It is never easy to change traditional methods of managing or old fashion thinking of your leaders, however I would anticipate that with the upcoming rise of differentiation in generations, change is going to happen. I would like to work in a company that has the ‘Google Culture’ where they allow an open concept of ideas sharing and interaction across teams and not forgetting to add play to work (Google 2015).


Image Source: Google 2015


Bass, B.M. (2008) The Bass handbook of leadership: Theory, research and managerial applications. New York: New York Free Press. cited in McClesky, J.A. (2014) ‘Situational, Transformational and Transactional Leadership and Leadership Development’. Journal of Business Studies Quarterly 5 (4), 117-130

Elenkov, D. S. and Manev, I.M. (2005) ‘Social Culture Intelligence, Top-Level Leadership and Innovation Influence: An International Study’. Academy of Management Annual Meeting Proceedings 2005 (1), F1-F6

Fortune (2014) Best Company 2014 [online] available from <> [22 March 2015]

Glynn, M. A. and DeJordy, R. (2010) Leadership Through an Organizational Behavior Lens: A look at the last half-century of research. cited in Nohria, N. and Khurana, R. (2010) Handbook of Leadership Theory and Practice. Boston: Harvard Business Press. cited in McClesky, J. A. (2014) ‘Situational, Transformational and Transactional Leadership and Leadership Development’. Journal of Business Studies Quarterly 5 (4), 117-130

Google (2015) Our Culture [online] available from <> [22 March 2015]

Hastings, R. (2012) ‘How to Set your Employees Free: Reed Hastings’. Bloomberg Business [online] 12 April. available from <> [19 March 2015]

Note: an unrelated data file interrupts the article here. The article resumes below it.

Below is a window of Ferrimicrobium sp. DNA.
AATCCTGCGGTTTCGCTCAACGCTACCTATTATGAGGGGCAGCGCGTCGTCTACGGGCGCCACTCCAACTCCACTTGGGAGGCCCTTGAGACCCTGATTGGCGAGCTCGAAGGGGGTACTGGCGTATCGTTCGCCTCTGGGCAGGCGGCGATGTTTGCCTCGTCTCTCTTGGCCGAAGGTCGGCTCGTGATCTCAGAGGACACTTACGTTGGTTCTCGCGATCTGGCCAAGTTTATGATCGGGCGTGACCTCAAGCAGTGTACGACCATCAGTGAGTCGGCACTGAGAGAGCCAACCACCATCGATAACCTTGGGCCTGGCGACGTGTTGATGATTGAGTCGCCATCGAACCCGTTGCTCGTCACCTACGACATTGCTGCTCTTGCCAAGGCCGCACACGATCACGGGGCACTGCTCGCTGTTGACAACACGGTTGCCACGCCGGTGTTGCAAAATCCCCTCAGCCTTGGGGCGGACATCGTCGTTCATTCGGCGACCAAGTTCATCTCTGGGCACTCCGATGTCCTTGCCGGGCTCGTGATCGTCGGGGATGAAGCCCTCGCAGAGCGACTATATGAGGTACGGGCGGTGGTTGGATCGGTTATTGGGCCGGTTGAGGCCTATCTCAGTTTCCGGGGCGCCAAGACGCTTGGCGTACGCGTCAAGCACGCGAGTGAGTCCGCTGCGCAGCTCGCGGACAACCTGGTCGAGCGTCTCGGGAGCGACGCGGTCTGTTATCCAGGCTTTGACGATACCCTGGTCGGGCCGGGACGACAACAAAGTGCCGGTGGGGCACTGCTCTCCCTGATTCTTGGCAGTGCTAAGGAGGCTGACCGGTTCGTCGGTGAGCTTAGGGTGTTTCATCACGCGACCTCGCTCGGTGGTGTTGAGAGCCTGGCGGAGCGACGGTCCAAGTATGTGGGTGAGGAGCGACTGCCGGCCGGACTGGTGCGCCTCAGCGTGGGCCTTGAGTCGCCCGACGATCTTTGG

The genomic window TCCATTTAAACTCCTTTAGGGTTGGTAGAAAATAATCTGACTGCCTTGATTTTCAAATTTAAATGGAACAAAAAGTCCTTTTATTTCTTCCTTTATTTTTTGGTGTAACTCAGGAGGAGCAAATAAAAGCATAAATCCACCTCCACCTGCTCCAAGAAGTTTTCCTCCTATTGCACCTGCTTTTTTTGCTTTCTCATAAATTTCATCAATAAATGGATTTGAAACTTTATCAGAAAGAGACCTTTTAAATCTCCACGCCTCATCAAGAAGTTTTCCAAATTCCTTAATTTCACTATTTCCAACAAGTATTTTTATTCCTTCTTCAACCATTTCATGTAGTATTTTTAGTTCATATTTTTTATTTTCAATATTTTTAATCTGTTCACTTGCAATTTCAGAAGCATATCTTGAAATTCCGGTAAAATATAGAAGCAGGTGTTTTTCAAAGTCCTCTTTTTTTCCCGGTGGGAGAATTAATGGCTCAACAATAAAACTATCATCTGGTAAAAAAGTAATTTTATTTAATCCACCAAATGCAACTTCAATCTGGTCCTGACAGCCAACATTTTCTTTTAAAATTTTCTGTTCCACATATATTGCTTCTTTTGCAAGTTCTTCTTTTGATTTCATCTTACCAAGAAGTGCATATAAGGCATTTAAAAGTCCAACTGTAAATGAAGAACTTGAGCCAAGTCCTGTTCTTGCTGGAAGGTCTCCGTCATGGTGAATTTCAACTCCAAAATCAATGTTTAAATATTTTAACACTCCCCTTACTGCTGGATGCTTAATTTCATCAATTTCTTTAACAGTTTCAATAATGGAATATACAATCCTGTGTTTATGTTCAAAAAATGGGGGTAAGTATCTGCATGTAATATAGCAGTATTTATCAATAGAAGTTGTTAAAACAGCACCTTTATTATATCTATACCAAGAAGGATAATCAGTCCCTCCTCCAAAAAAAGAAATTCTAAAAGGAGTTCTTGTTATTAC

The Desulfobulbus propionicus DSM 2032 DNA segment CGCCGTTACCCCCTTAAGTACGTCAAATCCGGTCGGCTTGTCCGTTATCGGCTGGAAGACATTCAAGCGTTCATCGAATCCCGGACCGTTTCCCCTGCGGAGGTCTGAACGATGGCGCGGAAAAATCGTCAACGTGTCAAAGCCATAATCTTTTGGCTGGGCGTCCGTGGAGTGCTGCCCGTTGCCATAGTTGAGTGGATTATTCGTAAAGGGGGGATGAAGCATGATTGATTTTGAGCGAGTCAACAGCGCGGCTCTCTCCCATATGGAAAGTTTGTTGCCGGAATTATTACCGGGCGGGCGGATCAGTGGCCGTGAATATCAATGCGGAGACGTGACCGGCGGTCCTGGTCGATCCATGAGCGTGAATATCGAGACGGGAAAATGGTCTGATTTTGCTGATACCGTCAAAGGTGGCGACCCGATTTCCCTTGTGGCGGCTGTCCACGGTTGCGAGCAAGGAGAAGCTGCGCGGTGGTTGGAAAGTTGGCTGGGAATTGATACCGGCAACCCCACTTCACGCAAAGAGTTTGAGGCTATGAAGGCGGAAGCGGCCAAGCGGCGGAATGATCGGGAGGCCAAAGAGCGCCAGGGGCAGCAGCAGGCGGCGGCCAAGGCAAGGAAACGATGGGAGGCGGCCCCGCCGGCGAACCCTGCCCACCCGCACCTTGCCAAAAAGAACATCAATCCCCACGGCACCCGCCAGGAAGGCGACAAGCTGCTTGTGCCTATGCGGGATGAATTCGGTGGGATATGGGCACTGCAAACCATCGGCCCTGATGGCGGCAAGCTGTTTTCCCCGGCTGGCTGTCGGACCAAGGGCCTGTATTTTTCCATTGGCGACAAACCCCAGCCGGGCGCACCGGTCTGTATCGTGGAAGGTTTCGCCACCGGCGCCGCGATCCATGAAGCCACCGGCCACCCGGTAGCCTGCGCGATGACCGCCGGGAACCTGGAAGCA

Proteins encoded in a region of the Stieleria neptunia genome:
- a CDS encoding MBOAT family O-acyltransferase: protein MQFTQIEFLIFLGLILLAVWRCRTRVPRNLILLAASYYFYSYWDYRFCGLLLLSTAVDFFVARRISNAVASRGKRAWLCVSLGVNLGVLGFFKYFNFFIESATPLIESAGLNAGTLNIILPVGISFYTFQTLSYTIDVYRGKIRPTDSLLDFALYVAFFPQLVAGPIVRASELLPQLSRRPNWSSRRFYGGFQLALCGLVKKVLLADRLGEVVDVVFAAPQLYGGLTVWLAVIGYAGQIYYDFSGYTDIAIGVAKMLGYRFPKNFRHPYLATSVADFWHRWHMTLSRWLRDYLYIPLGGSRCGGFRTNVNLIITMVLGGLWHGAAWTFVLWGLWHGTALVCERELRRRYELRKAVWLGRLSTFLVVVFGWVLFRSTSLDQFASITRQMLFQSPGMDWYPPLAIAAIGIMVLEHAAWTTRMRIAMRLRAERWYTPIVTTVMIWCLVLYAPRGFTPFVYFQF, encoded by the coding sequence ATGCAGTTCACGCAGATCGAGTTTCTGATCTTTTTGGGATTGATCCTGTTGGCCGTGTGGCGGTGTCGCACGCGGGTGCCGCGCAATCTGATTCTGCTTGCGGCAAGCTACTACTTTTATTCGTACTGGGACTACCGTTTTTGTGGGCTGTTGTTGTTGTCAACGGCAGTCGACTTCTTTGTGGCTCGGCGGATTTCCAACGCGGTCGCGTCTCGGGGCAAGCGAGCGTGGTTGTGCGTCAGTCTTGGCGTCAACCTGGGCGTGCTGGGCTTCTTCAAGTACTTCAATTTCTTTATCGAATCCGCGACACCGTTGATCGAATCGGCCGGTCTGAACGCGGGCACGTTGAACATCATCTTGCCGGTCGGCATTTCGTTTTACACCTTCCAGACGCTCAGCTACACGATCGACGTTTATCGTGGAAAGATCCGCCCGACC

Hindle, T. (2008) ‘The Hawthorne effect’. The Economist [online] 3 Nov. available from <> [24 March 2015]

Hsieh, T. (2010) ‘Your Culture is Your Brand’. Huffington Post [online] 15 November. available from <> [19 March 2015]

Lunenburg, F. C. (2011) ‘Leadership versus Management: A Key Distinction – At Least in Theory’. International Journal of Management, Business and Administration 14(1)

McClesky, J. A. (2014) ‘Situational, Transformational and Transactional Leadership and Leadership Development’. Journal of Business Studies Quarterly 5 (4), 117-130

Mind Tools (2015) The Hersey-Blanchard Situational Leadership Theory [online] available from <> [19 March 2015]

Nicholls, J. R. (1985) ‘A New Approach to Situational Leadership’. Leadership and Organization Development Journal 6 (4), 2-7. Cited in McClesky, J.A. (2014) ‘Situational, Transformational and Transactional Leadership and Leadership Development’. Journal of Business Studies Quarterly 5 (4), 117-130

Shea, G. and Solomon, C. (2013) ‘Change Management is Bigger than Leadership’. Harvard Business Review [online] available from <> [22 March 2015]

Satell, G. (2014) ‘To Create Change, Leadership is More Important than Authority’. Harvard Business Review [online] available from <> [22 March 2015]

Spear, K. (2013) Cartoon: Different kind of Shepherd [online] available from <> [19 March 2015]

Vaccaro, I. G., Jansen, J. J. P., Van Den Bosch, F. A. J., and Volberda, H. W. (2012) ‘Management Innovation and Leadership: The Moderating Role of Organizational Size’. Journal of Management Studies 49 (1), 28-51 (2014) Zappos Family Core Values [online] available from <> [22 March 2015]


2 thoughts on “Theme 2 – Management and Leadership

    culcj15017889 said:
    April 1, 2015 at 5:47 pm

    Hi, in your opinion which leadership style produce the best outcome such as increased productivity and work efficiency?


      ChinYee responded:
      April 2, 2015 at 2:45 pm

      I would suggest participating style for leadership as best results often comes from great team work.